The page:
Here, we present experimental evidence that the tomato Hsf system is characterized by an intriguing interaction between two Hsfs (HsfA1 and HsfA2) which is essential for the nuclear import and probably physical stabilization of HsfA2. The latter is synthesized only in HS cells and accumulates to fairly high levels (Fig. (Fig.3).3). Following the preinduction protocol, we can distinguish three major states of HsfA2 in tomato cell cultures. They are evident from the immunofluorescence (Fig. (Fig.11 and and4)4) and cell fractionation (Fig. (Fig.6)6) data. (i) Shortly after the temperature upshift from 25 to 40°C, most of the HsfA1 and HsfA2 is found in the nucleus (Fig. (Fig.4C4C and H). This corresponds to the behavior of HsfA2 if coexpressed with HsfA1 in tobacco protoplasts (Fig. (Fig.1D).1D). (ii) After 2 h of HS with ongoing synthesis, a considerable proportion of the HsfA2, together with Hsp17, can be detected in large cytoplasmic aggregates representing the well-known HSG (Fig. (Fig.5).5). The structural binding of HsfA2 is specific; HsfA1 and other cytosolic proteins (tubulin, Hsp90) are not bound to the HSG fraction (Fig. (Fig.6).6). (iii) The HS-specific, high-salt-resistant structural binding of HsfA2 in the nuclear and HSG fractions is reversible. At the end of a 2-h recovery period, most of the HsfA2 is found in soluble form in the cytoplasm (Fig. (Fig.4G4G and sample 6 in Fig. Fig.66).

Formation of HSG is a general phenomenon in all plant tissues with sufficiently high levels of Hsp synthesis (25). They can readily be detected as large aggregates of electron-dense material composed mainly of 40-nm-diameter particles (Fig. (Fig.5A5A and B). There is experimental evidence that they may function as sites for transient storage and protection of housekeeping mRNP (29). Incorporation of HsfA2 into HSG and its rapid release in the recovery period are new aspects which may indicate an additional function as storage sites for excess Hsf and probably other HS-induced proteins. Our knowledge about the fine structure of the HSG complexes is still very limited. We previously reported on the electron microscopic and biochemical characterization of 10-nm-diameter hollow-core particles (precursor HSG) with a sedimentation coefficient of about 15S (29). We are currently investigating whether HsfA2 is already incorporated into the pre-HSG particles or, more likely, associates with the HSG complexes only during the HS-induced aggregation of the pre-HSG. Transient-expression assays with individual components (Hsp17, HsfA2) in tobacco protoplasts, which are capable of forming HSG from the endogenous precursor particles, are valuable tools in this context.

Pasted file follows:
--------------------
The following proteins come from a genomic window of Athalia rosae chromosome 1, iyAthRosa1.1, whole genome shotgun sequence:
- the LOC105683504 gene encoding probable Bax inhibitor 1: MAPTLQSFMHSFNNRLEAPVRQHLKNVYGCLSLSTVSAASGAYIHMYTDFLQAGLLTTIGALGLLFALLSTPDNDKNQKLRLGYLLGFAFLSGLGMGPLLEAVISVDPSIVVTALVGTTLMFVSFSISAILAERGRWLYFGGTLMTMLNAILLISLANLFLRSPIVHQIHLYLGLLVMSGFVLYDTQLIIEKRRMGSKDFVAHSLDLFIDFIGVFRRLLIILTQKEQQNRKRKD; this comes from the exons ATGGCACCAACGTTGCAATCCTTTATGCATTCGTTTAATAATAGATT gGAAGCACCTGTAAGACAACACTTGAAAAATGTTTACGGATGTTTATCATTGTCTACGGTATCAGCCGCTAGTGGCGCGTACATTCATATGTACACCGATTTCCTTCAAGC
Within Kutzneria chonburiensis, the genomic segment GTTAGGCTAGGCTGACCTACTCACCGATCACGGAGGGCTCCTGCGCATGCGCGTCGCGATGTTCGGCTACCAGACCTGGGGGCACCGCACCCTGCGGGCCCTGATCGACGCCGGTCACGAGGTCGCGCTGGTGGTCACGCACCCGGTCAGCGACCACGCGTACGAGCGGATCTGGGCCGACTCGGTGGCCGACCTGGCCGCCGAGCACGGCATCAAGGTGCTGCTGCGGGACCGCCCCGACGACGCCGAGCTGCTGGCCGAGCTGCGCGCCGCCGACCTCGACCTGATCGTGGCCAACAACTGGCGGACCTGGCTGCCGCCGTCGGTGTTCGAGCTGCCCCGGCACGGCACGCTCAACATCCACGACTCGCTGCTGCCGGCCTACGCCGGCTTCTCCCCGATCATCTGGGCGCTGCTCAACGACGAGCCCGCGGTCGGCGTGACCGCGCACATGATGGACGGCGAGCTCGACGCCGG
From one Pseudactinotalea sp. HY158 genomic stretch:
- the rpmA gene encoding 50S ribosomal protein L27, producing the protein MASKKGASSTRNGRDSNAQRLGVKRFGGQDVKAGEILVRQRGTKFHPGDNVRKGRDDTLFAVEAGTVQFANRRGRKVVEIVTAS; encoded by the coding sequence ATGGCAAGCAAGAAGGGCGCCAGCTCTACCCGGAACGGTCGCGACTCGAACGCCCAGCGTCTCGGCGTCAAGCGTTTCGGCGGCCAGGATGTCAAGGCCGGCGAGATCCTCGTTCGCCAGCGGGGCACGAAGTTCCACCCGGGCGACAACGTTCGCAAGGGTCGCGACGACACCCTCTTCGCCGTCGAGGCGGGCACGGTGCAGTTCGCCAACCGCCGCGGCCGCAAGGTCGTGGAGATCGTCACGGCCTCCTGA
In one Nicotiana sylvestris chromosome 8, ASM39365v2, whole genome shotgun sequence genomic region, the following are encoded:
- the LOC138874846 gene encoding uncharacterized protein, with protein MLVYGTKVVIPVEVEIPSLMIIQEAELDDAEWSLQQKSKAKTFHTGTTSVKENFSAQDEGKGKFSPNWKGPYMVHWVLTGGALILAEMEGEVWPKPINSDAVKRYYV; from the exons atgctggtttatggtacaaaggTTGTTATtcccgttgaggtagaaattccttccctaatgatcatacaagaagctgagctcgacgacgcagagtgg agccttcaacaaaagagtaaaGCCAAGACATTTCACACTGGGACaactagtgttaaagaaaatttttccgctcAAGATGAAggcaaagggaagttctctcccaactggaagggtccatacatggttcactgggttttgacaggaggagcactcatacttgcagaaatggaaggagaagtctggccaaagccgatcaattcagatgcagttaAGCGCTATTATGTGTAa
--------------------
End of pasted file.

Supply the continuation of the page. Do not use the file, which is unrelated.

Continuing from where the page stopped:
The HsfA1-assisted nuclear import of HsfA2 (Fig. (Fig.11 and and4)4) depends on a direct physical interaction between the two proteins. This is documented by the coimmunoprecipitation experiments (Fig. (Fig.77 and and8)8) and by the yeast two-hybrid tests (Fig. (Fig.9).9). As expected, the interaction is mediated by the A-type-specific HR-A/B region only (Fig. (Fig.88 and and9).9). HsfB1 does not function as a mediator of nuclear import of HsfA2 or as bait in the two-hybrid test (data not shown). A series of partial clones resulting from the two-hybrid screening allowed definition of the part of the oligomerization domain which is indispensable for the interaction (sequence data in Fig. Fig.9).9). The strongest interaction is actually found for a HsfA2 fragment lacking the whole N-terminal half of the HR-A/B region. Thus, structural prerequisites for the HsfA1-mediated nuclear import of HsfA2 are the C-terminal half of the HR-A/B region and a functional NLS (Fig. (Fig.1E1E and F). On the other hand, HsfA1 as a carrier does not need its activator domain. Truncated versions, inactive as transcription factors (e.g., HsfA1ΔC396), are equally effective and represent valuable tools with which to demonstrate the increased activator potential of HsfA2 if the cytoplasmic retention is released in coexpression experiments (Fig. (Fig.2).2). It is worth mentioning that the two-hybrid test indicates an unexpected peculiarity. The heterologous combinations of HsfA1 with HsfA2 are more stable (efficient) than the homologous combinations. In fact, the A1-A1 combination cannot be detected at all. However, this matter requires further investigation, since (i) only Hsf fragments with unknown conformational abnormalities were tested in the two-hybrid system and (ii) a positive two-hybrid effect probably requires dimer formation, whereas the natural interaction of Hsfs by their oligomerization domains leads preferentially to trimers.